March 12, 2016.
It has been a while since we posted anything here. Not because there has been nothing to share. On the contrary, we have been experiencing an overabundance of gifts, happenings and events such that there has been little time to process the “too much”. Now, thanks to a dedicated and persistent research assistant, Fr Emmanuel is able to share some developments on the Bethany Land Institute http://emmanuelkatongole.com/pilgrim/kiumpa-bethany-greens/ . Three highlights over the last six months have brought much needed momentum to The Bethany Land Institute initiative as we prepare for take off:
The gift of Pope Francis’ encyclical Laudato Si
which provides the much needed and fresh pastoral/theological vision on care for our human home. See Fr Emmanuel’s reflection on the urgency of the ecological challenge in Africa, which reflects on Laudato Si and also casts a vision for the BLI, see ROOTING GOD’S MISSION IN THE AFRICAN SOIL .
Seed funding from two organizations allowed us to clear any remaining huddles on the land and to have the 78 acres of the future campus of the BLI surveyed and fenced off.
Fr Katongole planting a tree at BLI
Cornelius planting a tree at BLI
BLI successfully incorporated in Uganda (August); held first board meeting (Jan)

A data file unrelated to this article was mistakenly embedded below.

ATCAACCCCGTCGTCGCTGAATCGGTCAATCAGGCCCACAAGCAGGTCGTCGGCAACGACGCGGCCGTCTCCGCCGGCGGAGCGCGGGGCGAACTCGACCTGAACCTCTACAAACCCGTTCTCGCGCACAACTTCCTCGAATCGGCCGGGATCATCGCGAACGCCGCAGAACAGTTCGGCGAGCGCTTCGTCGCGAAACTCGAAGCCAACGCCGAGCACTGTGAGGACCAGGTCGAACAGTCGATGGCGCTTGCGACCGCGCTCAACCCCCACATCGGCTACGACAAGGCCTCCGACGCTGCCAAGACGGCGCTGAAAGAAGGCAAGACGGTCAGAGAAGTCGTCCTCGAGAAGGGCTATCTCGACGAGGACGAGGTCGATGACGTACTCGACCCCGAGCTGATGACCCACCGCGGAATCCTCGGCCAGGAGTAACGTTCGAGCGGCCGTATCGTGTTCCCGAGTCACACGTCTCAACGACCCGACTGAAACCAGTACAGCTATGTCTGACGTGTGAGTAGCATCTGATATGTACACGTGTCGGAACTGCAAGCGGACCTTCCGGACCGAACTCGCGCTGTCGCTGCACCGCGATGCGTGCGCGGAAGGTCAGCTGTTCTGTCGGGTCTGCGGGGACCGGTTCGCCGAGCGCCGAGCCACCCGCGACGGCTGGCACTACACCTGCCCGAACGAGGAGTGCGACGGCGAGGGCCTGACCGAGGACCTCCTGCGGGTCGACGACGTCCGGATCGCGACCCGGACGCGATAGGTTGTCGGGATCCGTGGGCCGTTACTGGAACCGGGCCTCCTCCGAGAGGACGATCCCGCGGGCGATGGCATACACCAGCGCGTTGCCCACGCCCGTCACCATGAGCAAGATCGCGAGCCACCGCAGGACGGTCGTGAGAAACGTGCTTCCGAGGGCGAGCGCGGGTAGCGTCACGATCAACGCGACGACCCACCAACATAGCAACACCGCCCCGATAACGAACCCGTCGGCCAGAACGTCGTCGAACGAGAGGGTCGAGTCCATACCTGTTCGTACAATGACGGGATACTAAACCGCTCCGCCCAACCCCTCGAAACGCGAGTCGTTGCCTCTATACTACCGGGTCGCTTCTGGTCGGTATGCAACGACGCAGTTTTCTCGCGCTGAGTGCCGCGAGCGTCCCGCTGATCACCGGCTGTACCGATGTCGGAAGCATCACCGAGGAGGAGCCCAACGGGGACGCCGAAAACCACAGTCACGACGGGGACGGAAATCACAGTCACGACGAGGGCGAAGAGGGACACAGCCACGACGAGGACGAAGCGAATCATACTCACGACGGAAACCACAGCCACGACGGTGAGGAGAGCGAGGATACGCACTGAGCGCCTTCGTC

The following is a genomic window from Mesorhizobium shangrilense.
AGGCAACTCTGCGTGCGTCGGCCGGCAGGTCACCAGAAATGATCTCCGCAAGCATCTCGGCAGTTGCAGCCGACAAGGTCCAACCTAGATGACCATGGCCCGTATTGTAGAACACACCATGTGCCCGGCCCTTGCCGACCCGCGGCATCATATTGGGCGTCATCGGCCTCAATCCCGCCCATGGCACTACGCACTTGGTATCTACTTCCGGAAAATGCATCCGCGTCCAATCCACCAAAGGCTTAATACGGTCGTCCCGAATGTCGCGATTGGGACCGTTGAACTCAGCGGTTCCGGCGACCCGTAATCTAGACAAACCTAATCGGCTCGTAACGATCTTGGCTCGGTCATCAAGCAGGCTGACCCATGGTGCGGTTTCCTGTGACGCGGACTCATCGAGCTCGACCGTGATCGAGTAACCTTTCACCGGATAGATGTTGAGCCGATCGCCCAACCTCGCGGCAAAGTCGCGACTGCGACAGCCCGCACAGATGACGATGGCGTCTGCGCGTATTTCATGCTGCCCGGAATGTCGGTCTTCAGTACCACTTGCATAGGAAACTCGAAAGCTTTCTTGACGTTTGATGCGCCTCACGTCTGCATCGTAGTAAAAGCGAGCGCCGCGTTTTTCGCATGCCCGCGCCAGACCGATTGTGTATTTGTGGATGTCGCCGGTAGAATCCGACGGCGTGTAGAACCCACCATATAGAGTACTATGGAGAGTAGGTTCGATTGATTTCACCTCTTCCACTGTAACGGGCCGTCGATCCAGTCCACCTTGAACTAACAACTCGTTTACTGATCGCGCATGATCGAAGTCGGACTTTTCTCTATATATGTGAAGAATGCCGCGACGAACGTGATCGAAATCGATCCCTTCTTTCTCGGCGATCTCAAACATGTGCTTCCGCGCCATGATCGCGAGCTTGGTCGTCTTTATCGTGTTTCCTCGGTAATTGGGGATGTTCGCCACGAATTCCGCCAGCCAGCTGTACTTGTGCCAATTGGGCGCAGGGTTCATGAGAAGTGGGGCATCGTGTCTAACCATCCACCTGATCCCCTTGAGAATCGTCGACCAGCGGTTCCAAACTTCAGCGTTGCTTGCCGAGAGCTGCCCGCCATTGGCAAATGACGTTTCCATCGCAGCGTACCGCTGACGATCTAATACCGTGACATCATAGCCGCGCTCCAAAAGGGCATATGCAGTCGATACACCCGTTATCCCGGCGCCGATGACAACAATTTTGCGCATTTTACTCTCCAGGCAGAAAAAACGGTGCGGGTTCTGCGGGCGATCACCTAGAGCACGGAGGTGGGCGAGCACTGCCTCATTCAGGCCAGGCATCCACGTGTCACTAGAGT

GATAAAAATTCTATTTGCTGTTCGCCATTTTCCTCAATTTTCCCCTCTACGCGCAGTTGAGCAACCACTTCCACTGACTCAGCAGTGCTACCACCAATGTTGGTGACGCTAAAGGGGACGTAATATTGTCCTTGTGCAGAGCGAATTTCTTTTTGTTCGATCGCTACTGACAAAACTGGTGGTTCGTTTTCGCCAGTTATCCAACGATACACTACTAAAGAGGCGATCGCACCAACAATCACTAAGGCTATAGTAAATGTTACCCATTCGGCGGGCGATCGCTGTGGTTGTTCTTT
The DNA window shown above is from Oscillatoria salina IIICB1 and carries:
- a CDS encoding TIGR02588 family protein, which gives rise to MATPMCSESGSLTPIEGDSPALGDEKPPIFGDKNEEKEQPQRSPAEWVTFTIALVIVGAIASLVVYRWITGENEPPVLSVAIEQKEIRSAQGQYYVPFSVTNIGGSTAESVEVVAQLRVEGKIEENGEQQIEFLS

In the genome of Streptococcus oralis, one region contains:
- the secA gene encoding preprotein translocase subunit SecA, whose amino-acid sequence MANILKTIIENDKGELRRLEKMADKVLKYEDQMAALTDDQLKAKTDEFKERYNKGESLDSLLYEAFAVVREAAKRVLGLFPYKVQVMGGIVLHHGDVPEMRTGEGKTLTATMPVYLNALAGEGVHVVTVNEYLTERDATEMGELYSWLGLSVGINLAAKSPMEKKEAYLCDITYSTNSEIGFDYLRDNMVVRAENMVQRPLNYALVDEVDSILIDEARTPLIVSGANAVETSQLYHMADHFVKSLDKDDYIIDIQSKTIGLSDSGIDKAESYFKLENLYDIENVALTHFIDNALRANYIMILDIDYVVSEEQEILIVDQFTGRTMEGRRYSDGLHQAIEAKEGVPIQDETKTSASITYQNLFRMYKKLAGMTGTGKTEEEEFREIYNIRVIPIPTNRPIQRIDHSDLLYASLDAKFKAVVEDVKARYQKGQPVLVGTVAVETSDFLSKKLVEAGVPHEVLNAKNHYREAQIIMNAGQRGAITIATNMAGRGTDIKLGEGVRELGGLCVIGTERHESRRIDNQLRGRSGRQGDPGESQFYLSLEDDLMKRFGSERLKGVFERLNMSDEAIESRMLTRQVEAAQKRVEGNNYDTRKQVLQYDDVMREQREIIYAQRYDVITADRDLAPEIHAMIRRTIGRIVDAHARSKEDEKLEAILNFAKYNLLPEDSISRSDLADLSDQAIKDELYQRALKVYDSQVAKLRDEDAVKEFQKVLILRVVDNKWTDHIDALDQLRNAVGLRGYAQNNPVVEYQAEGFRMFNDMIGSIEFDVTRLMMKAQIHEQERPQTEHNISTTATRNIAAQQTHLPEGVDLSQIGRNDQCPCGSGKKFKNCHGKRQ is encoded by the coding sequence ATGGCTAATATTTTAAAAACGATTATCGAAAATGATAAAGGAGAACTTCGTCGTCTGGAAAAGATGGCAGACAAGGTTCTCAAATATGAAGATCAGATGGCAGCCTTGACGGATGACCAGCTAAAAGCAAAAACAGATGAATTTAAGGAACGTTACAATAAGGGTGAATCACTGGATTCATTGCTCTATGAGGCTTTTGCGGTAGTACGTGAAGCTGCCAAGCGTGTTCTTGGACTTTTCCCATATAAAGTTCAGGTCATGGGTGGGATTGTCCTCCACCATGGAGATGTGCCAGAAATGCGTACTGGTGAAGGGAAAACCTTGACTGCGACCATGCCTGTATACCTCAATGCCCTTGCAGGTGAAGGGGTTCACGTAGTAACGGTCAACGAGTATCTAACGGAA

First BLI Board Meeting
and board site visit….
Board site visit
Some pictures of board meeting and of site visit.
I can honestly say, “I do not know what God is doing, but am glad to be part of it.”
Watch this space for more updates.
After two and half years of renting in South Bend, the gift of a new home: 3401 Creekwater Lane, just a little over two miles to the North of Notre Dame.
A bitter and cold winter in Chicago – but in its midst, a spring-full of gift, chief among them, 4 month residence and company of priest friends (Stan & Ken especially) at St. Clement Church Lincoln Park, while serving as a senior fellow at the De Paul Center for World Christianity and Intercultural Theology (thanks especially to Bill and Mike), working on a manuscript: Born of Lament: The Theology and Politics of Hope in Africa I am happy with the first draft, and will hopefully be ready to submit to publishers a revised manuscript in the Fall. For a preview of the Why, How and What of Born of Lament, watch here at vimeo
Complex economic, political, cultural and policy factors have contributed to the current ecological crisis. However, at the basis of these complex factors lies a fundamental theological problem which has to do with our failure to live as creatures who are fashioned out of the earth and have been given the vocation to till the land and take care of it.” (Gen 2:15). It is this vocation we have been running away from and the effects are disastrous especially in Africa……..
But since as the Congolese theologian Ka Mana has reminded us, “The goal of African theology must be to transform Africa rather than just explain it; to change it positively rather than just study it; to create history rather than just to interpret it,” what I wish to do is to present The Bethany Land Institute is one concrete experiment that reflects the invitation to “till the land and take care of it.” Keynote address at the 2015 HNGR symposium “The Hungry Shall be Filled“. Wheaton University. Feb 2–28, 2015. Listen to the lecture and other sessions at the symposium.